This Friday, Pixar releases its 20th feature film, and its second in seven months: Incredibles 2, the sequel to the 2004 smash from writer/director Brad Bird. I’m dreading it. Here’s why.
Pixar films — once defined by their unbridled joy and visual invention — now prey on the raw realities of family life. Consider 2016’s Finding Dory and last year’s Coco: the former confronts the challenges of raising a child with special needs, the latter the caring of a parent with Alzheimer’s. Both films, to be sure, handle these subjects with care. I love reading accounts from parents, like this one from Jason Hague, on how Finding Dory is “essentially the story of a special needs child.” Dory doesn’t have a learning disability, but her short-term memory loss means she requires more attention than the average child. As the 2016 doc Life, Animated showed, Disney and Pixar films can have a special role in the lives of children on the spectrum. For some, these movies become the gateway through which they learn to communicate. I’m sure Pixar know this, and with Finding Dory the studio made a feature that directly reflects the challenges of raising a child with special needs. It was a savvy, savage move designed to extract the tears out of us. It worked.
Coco riffs on this same formula: instead of a child-like fish with no short-term memory, we have an elderly woman with no long-term memory. Like any sentient being, I was moved by the story of Mama Coco. Her big scene, the film’s emotional climax, destroys people; it’s designed to destroy people. Pixar can pulverize your heart with a climax you even saw coming. Many of us knew Mama Coco would hear “Remember Me” and, as the song urges, remember him, but that knowledge did little to prepare us for the scene itself. As Mama Coco recounted memories of her youth, I felt the tears practically syringed out of my eyeballs. How could I not? There’s an almost clinical precision to what Pixar does now. Like doctors, they know just where to tap to get the desired reflex. I like Coco and Finding Dory; they’re exquisitely calibrated tearjerkers. But some of us are tired of crying.
What might a less weepy Pixar look like? The answer was there from the beginning: Toy Story gave generous screentime to a singular, gleefully sadistic presence. Yes, I’m talking about Andy’s deranged neighbor, the kid with a gift for taking toys apart and putting them back together. I’m talking about Sid. Before Pixar preyed on our familial fears, the studio had room for such outré voices. It’s hard to imagine the team that now churns out finely crafted weepies once gave us this god-level creation. With John Lasseter officially out at Pixar, can we give Sid the keys to the castle? Just imagine what delightfully strange things he could do with the toys at Pixar. If only the studio would follow this impulse again: a little more chaos, a little less crying. Tears aren’t the only way to our hearts, after all. Sometimes a Hellraiser-looking spider baby will do just fine.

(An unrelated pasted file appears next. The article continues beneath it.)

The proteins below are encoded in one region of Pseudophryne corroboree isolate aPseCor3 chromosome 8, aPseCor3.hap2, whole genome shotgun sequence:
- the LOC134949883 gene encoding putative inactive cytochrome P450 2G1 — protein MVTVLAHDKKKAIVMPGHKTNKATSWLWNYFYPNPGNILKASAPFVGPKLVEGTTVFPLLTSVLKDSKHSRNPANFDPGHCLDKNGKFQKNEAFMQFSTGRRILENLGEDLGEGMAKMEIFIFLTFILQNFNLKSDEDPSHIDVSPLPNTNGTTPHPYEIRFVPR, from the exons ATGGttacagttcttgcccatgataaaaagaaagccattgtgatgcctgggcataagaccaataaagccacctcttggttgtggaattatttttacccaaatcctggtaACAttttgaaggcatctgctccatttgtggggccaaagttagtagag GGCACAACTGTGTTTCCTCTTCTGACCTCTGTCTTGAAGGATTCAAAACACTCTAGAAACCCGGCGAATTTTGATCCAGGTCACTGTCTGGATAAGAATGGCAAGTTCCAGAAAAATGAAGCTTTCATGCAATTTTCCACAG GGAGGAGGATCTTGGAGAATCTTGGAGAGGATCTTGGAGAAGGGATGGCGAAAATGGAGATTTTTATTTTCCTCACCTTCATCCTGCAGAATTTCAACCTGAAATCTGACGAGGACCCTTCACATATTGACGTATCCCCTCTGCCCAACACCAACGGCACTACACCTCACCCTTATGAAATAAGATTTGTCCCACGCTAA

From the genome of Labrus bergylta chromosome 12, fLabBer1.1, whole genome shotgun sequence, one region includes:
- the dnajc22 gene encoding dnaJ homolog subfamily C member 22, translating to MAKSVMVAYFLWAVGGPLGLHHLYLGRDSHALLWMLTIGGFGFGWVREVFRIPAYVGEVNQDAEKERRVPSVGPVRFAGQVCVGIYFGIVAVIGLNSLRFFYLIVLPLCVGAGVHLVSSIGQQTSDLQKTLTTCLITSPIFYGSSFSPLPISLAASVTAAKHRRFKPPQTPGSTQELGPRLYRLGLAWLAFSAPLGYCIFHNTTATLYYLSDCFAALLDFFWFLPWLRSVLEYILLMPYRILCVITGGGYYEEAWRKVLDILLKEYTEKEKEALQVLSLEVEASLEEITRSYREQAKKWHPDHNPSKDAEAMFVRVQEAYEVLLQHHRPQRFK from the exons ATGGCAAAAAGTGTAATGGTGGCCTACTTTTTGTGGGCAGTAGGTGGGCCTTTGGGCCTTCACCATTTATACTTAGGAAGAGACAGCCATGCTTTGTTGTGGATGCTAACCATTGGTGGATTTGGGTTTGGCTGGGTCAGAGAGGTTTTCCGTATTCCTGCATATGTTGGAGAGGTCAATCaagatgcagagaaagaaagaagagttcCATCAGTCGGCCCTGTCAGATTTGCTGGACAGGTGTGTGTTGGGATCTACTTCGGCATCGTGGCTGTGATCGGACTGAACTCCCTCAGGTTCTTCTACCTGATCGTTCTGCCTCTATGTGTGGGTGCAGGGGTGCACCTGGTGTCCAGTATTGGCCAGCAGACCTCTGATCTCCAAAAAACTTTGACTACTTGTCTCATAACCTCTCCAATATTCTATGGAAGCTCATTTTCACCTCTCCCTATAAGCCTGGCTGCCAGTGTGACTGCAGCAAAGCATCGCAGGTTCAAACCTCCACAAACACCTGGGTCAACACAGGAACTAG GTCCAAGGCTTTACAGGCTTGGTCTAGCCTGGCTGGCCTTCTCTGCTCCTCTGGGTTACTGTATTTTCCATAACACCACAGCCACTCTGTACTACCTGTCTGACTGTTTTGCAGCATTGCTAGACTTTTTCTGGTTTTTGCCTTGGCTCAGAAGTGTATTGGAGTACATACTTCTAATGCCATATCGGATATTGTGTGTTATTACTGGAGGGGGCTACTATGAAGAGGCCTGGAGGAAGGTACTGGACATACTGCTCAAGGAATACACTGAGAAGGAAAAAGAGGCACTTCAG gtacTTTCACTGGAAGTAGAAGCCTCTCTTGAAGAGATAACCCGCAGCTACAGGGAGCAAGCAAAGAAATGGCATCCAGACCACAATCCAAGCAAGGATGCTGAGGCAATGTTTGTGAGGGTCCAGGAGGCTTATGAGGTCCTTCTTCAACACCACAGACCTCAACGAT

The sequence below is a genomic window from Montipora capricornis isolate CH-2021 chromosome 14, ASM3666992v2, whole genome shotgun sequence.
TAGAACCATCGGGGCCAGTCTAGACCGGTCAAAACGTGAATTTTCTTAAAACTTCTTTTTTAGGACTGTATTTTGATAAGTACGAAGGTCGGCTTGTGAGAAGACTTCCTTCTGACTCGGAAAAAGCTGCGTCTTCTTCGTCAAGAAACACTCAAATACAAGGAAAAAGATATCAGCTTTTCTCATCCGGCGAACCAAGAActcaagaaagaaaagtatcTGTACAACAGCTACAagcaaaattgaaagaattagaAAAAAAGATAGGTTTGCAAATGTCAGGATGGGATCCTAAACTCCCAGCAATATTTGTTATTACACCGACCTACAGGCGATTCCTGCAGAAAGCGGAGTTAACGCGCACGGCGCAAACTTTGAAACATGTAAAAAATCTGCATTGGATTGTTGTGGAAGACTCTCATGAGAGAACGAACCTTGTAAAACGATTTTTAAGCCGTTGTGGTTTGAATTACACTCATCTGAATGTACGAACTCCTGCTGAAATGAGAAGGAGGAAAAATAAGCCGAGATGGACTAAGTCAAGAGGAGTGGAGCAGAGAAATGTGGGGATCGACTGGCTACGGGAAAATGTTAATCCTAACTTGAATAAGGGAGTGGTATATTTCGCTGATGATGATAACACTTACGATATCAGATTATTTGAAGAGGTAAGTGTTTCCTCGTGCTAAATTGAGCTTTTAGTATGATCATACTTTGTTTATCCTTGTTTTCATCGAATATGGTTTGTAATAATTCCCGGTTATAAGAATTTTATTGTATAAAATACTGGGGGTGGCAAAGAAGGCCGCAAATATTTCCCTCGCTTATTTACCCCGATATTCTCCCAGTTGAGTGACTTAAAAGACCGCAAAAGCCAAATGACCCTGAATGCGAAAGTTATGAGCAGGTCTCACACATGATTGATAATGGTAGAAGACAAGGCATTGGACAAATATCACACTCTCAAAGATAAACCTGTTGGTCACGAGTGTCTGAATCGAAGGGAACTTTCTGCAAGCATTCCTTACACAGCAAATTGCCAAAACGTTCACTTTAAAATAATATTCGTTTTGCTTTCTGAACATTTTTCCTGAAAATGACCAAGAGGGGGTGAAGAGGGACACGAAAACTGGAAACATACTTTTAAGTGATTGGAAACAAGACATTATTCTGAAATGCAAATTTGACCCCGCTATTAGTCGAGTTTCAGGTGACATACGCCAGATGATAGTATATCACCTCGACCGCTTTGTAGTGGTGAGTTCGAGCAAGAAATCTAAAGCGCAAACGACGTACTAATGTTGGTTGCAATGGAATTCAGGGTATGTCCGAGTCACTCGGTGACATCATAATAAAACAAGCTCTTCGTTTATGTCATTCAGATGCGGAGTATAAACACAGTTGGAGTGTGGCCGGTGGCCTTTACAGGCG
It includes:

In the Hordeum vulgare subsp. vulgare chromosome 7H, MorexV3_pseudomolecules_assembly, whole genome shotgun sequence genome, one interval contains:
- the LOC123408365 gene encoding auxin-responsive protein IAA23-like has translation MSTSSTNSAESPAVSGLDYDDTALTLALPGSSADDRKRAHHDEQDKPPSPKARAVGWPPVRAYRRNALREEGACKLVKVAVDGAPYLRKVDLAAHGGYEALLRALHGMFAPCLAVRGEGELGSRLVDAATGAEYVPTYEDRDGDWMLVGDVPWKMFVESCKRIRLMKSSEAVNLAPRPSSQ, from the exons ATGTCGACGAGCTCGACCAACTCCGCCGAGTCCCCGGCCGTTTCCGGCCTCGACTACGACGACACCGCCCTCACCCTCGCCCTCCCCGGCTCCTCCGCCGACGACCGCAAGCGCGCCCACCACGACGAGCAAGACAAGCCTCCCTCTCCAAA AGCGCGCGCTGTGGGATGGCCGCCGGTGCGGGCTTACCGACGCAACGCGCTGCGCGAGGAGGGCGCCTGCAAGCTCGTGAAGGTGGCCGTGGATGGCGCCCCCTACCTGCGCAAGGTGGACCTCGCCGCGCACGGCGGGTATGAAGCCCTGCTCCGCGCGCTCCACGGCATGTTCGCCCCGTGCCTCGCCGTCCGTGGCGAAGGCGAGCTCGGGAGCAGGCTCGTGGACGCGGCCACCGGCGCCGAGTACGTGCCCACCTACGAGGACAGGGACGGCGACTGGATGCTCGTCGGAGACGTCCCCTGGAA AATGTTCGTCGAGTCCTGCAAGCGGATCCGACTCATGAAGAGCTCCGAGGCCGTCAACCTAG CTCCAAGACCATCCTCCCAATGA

Pixar’s lust for tears began in earnest with Up. In 2009, the opening act of that film felt like a revelation — a gut-punch so hard most of us needed the remaining 75 minutes to recover. My friends still speak of Carl’s wife in the hushed tones of a funeral reception. Pixar must have noticed the reverence for this sequence and developed a taste for tears. Nine years later, it goes for the jugular every time, and its boner for making us bawl has gotten a bit boring. Pixar has long proven it can reduce us to puddles. No one doubts this. Will it continue to harvest our tears every summer and the occasional Thanksgiving? Americans are a sentimental people — commercials about sharing a Coke can make us cry — so no doubt we’ll keep showing up to get our tears drawn by these master clinicians.
“I love movies that make me cry,” Lasseter once said, to the surprise of no one. Maybe now he can serve in an unofficial capacity, chopping up onions at select screenings of Toy Story 4. At this point, I’m unsure what more the studio could do to devastate us. Coco felt like an apotheosis; Pixar mastered its formula to a fault. Heading into Incredibles 2, I anticipate the emotional devastation the way I would, say, the twist ending of an early M. Night Shyamalan movie. And that can’t possibly be what a filmmaker wants. Pixar has the tools, the money, and the talent to surprise us again. It can start by breaking its addiction to watching its audience ugly-cry. Our puffy eyes could use a break.